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What Can You Do With a Degree in Political Science?

I'm a former assistant to a Cabinet Minister and a Member of Parliament. I've also worked for provincial and federal conservative parties.

Me and Prime Minister Stephen Harper

Me and Prime Minister Stephen Harper

Before You Graduate

Graduating with a degree in political science does not guarantee a job in politics, let alone a career. There are many political science graduates across Canada, and there is plenty of competition for work.

Therefore, one of the most important things you can do for yourself before you complete your degree is to research, research, research! What kind of research? Here are some examples:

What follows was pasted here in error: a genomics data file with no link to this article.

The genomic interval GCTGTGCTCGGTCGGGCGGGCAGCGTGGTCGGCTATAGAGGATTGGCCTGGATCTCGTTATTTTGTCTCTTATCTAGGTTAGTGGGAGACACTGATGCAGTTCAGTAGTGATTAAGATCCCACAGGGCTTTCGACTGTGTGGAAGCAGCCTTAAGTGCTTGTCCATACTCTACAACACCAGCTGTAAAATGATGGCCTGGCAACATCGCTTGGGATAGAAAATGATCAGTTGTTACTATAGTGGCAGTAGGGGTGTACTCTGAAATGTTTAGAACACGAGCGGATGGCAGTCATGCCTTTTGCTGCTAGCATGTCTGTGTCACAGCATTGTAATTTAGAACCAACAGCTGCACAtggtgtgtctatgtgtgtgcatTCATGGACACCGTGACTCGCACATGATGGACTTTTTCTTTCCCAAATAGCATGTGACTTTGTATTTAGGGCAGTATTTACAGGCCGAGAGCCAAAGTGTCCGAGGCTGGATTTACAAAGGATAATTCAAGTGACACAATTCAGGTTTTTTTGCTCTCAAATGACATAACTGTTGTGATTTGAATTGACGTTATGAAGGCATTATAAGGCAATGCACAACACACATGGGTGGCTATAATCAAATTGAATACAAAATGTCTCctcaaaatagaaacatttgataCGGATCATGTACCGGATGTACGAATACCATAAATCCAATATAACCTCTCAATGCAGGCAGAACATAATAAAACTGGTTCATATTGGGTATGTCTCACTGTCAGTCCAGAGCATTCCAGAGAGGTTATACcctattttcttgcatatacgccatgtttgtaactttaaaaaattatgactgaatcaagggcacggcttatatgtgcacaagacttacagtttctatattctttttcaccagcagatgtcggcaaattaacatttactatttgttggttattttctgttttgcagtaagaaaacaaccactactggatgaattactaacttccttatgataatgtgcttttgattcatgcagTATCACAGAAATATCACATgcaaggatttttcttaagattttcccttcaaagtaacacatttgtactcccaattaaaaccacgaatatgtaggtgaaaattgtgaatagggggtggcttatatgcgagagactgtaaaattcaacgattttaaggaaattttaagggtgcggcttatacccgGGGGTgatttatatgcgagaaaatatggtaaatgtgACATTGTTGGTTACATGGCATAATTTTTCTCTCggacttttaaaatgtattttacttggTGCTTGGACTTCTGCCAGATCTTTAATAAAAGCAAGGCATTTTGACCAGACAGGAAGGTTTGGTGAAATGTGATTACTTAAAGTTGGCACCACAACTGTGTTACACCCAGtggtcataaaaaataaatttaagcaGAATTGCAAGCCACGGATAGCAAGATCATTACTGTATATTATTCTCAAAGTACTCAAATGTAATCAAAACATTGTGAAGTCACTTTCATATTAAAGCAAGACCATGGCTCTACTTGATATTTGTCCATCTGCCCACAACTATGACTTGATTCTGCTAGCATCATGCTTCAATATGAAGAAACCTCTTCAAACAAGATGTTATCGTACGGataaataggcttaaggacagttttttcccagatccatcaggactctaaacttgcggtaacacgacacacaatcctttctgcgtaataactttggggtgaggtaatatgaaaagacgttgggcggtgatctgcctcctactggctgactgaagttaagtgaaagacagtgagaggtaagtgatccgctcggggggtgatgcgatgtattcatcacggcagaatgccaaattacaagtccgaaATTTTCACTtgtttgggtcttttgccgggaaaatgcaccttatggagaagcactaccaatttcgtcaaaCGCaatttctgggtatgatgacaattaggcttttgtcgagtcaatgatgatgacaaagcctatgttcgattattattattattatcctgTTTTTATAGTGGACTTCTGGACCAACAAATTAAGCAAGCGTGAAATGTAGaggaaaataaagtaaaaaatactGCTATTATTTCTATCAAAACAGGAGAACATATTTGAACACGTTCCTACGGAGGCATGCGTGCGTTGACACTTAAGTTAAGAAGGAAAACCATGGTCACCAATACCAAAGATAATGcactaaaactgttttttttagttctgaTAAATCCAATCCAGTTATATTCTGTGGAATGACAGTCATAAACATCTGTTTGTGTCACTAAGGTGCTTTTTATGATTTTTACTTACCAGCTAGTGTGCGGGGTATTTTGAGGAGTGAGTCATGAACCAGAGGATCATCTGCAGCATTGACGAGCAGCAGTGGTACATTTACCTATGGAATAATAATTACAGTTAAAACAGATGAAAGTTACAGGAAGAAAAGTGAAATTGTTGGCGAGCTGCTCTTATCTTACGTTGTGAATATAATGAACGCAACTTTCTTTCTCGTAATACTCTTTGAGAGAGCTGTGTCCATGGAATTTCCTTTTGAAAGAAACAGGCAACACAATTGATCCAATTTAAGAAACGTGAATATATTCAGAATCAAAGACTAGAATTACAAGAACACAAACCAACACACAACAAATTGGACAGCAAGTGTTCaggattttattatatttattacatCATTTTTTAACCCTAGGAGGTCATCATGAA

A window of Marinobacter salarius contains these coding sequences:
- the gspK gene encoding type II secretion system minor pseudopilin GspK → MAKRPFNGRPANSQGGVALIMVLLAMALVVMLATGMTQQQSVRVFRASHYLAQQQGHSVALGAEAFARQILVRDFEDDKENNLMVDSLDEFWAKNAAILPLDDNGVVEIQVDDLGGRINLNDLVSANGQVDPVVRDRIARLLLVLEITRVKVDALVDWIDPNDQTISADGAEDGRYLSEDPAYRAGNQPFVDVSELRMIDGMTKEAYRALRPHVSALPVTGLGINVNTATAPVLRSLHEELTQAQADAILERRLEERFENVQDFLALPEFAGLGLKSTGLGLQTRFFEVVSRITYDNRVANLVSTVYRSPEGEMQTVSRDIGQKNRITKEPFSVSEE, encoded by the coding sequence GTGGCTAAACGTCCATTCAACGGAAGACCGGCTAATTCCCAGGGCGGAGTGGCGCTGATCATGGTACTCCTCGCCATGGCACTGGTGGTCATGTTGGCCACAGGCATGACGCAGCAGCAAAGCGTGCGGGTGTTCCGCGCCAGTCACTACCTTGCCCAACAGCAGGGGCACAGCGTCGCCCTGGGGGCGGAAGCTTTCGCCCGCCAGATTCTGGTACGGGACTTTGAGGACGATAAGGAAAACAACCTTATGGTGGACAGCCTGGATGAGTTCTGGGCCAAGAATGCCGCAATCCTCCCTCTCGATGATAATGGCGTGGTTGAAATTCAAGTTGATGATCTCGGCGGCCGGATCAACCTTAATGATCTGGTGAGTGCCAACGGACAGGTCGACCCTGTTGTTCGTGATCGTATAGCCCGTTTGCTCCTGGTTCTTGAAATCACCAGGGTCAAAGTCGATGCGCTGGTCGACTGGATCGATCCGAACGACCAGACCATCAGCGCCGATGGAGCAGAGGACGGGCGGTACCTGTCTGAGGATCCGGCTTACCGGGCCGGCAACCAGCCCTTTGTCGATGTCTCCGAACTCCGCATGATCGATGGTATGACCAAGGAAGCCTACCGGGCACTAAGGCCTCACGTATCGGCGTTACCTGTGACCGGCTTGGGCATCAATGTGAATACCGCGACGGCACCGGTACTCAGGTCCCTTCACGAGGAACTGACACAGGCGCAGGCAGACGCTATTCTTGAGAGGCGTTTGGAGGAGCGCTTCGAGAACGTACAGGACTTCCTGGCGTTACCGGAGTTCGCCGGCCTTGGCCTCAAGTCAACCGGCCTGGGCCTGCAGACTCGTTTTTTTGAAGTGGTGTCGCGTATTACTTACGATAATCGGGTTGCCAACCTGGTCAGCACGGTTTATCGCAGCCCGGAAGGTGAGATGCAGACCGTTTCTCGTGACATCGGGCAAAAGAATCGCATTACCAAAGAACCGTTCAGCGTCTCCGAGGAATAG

• What area of political science do you want to specialize in?
  • Where do you see yourself working (geographically) after you graduate?
  • What do you want to get out of a career; stability? Money? Benefits? Excitement? Travel?
  • How do you plan on developing your career?
  • What skills or experience do you need?

These are all fundamental questions you should ask yourself if you haven't already. The sooner you begin, the more likely you will be successful in having the career you want with your political science degree.

There are approximately six areas of employment you can enter with your political science degree:

  1. Public service sector
  2. Lobbying
  3. Consulting/self-employment
  4. Teaching/academic
  5. Parliament
  6. Non-profit organizations
Meeting the prime minister of Canada

Meeting the prime minister of Canada

1. Work in the Public Service Sector